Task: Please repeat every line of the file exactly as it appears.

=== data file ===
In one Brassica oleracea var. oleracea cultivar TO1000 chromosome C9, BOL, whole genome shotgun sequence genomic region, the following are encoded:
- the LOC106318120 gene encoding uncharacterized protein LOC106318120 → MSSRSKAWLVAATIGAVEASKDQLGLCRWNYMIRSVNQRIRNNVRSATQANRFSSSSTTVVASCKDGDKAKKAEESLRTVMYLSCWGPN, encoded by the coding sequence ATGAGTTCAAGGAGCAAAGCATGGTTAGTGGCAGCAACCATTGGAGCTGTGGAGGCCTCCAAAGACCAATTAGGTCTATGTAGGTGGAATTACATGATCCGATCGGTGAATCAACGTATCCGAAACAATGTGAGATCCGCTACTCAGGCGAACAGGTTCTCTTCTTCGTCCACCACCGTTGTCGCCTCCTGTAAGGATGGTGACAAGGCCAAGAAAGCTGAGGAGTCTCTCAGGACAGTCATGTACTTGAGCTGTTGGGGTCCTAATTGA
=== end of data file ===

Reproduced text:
In one Brassica oleracea var. oleracea cultivar TO1000 chromosome C9, BOL, whole genome shotgun sequence genomic region, the following are encoded:
- the LOC106318120 gene encoding uncharacterized protein LOC106318120 → MSSRSKAWLVAATIGAVEASKDQLGLCRWNYMIRSVNQRIRNNVRSATQANRFSSSSTTVVASCKDGDKAKKAEESLRTVMYLSCWGPN, encoded by the coding sequence ATGAGTTCAAGGAGCAAAGCATGGTTAGTGGCAGCAACCATTGGAGCTGTGGAGGCCTCCAAAGACCAATTAGGTCTATGTAGGTGGAATTACATGATCCGATCGGTGAATCAACGTATCCGAAACAATGTGAGATCCGCTACTCAGGCGAACAGGTTCTCTTCTTCGTCCACCACCGTTGTCGCCTCCTGTAAGGATGGTGACAAGGCCAAGAAAGCTGAGGAGTCTCTCAGGACAGTCATGTACTTGAGCTGTTGGGGTCCTAATTGA